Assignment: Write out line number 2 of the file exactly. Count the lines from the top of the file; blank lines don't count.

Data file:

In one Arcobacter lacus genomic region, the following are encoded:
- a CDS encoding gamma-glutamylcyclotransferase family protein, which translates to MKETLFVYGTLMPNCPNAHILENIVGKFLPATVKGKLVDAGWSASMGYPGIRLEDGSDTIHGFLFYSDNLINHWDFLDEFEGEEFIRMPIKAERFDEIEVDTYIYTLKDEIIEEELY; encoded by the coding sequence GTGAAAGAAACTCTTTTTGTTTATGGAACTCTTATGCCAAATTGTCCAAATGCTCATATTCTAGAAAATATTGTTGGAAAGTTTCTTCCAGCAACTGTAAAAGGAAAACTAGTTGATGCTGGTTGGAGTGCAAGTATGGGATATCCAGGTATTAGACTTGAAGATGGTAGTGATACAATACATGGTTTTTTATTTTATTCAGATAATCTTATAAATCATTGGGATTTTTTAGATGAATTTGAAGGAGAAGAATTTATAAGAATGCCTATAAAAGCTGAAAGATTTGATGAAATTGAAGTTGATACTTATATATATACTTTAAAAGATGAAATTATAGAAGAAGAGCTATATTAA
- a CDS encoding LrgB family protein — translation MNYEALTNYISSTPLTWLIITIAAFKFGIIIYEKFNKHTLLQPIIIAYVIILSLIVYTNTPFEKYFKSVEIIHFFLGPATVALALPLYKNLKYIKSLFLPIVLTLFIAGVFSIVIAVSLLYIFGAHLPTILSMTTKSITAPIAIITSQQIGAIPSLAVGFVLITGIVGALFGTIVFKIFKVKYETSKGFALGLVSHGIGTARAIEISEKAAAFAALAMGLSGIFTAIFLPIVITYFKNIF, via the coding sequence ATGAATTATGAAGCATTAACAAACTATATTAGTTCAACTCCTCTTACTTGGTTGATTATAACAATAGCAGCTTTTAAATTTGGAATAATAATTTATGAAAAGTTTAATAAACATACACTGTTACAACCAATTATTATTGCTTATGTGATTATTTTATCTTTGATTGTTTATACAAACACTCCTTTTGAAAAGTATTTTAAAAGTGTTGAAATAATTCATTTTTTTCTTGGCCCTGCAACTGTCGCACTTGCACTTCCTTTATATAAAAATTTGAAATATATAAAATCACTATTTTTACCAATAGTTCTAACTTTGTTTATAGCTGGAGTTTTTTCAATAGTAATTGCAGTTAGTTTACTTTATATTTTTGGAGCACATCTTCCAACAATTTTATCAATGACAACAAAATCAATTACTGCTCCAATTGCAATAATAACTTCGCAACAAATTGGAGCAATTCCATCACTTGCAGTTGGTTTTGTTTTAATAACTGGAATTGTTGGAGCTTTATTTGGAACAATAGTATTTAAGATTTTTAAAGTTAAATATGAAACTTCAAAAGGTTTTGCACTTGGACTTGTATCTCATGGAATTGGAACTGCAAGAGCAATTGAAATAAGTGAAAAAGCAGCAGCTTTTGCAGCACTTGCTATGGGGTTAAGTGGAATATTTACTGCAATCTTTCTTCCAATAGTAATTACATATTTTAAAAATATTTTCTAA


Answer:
- a CDS encoding gamma-glutamylcyclotransferase family protein, which translates to MKETLFVYGTLMPNCPNAHILENIVGKFLPATVKGKLVDAGWSASMGYPGIRLEDGSDTIHGFLFYSDNLINHWDFLDEFEGEEFIRMPIKAERFDEIEVDTYIYTLKDEIIEEELY; encoded by the coding sequence GTGAAAGAAACTCTTTTTGTTTATGGAACTCTTATGCCAAATTGTCCAAATGCTCATATTCTAGAAAATATTGTTGGAAAGTTTCTTCCAGCAACTGTAAAAGGAAAACTAGTTGATGCTGGTTGGAGTGCAAGTATGGGATATCCAGGTATTAGACTTGAAGATGGTAGTGATACAATACATGGTTTTTTATTTTATTCAGATAATCTTATAAATCATTGGGATTTTTTAGATGAATTTGAAGGAGAAGAATTTATAAGAATGCCTATAAAAGCTGAAAGATTTGATGAAATTGAAGTTGATACTTATATATATACTTTAAAAGATGAAATTATAGAAGAAGAGCTATATTAA